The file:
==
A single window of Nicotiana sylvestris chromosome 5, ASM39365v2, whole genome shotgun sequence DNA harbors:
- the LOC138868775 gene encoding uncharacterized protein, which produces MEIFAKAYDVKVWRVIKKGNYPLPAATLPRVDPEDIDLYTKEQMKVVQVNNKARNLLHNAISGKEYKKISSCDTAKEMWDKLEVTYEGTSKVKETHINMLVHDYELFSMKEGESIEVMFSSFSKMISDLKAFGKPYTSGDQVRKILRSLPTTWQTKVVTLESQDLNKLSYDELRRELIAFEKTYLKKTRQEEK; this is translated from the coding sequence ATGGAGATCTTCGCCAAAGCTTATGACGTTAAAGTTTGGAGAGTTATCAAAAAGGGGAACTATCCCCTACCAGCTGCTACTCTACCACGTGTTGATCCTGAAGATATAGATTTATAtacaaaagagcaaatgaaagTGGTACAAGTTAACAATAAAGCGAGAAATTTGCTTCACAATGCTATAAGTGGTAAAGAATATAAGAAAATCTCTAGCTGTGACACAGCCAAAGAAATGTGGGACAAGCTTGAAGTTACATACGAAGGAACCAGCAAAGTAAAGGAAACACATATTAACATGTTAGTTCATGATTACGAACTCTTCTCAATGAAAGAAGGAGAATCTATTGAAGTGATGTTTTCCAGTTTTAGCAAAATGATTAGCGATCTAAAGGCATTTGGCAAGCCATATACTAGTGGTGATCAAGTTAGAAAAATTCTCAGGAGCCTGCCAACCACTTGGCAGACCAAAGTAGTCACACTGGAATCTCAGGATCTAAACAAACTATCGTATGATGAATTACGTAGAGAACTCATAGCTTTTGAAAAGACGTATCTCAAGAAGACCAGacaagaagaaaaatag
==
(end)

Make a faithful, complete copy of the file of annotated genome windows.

A single window of Nicotiana sylvestris chromosome 5, ASM39365v2, whole genome shotgun sequence DNA harbors:
- the LOC138868775 gene encoding uncharacterized protein, which produces MEIFAKAYDVKVWRVIKKGNYPLPAATLPRVDPEDIDLYTKEQMKVVQVNNKARNLLHNAISGKEYKKISSCDTAKEMWDKLEVTYEGTSKVKETHINMLVHDYELFSMKEGESIEVMFSSFSKMISDLKAFGKPYTSGDQVRKILRSLPTTWQTKVVTLESQDLNKLSYDELRRELIAFEKTYLKKTRQEEK; this is translated from the coding sequence ATGGAGATCTTCGCCAAAGCTTATGACGTTAAAGTTTGGAGAGTTATCAAAAAGGGGAACTATCCCCTACCAGCTGCTACTCTACCACGTGTTGATCCTGAAGATATAGATTTATAtacaaaagagcaaatgaaagTGGTACAAGTTAACAATAAAGCGAGAAATTTGCTTCACAATGCTATAAGTGGTAAAGAATATAAGAAAATCTCTAGCTGTGACACAGCCAAAGAAATGTGGGACAAGCTTGAAGTTACATACGAAGGAACCAGCAAAGTAAAGGAAACACATATTAACATGTTAGTTCATGATTACGAACTCTTCTCAATGAAAGAAGGAGAATCTATTGAAGTGATGTTTTCCAGTTTTAGCAAAATGATTAGCGATCTAAAGGCATTTGGCAAGCCATATACTAGTGGTGATCAAGTTAGAAAAATTCTCAGGAGCCTGCCAACCACTTGGCAGACCAAAGTAGTCACACTGGAATCTCAGGATCTAAACAAACTATCGTATGATGAATTACGTAGAGAACTCATAGCTTTTGAAAAGACGTATCTCAAGAAGACCAGacaagaagaaaaatag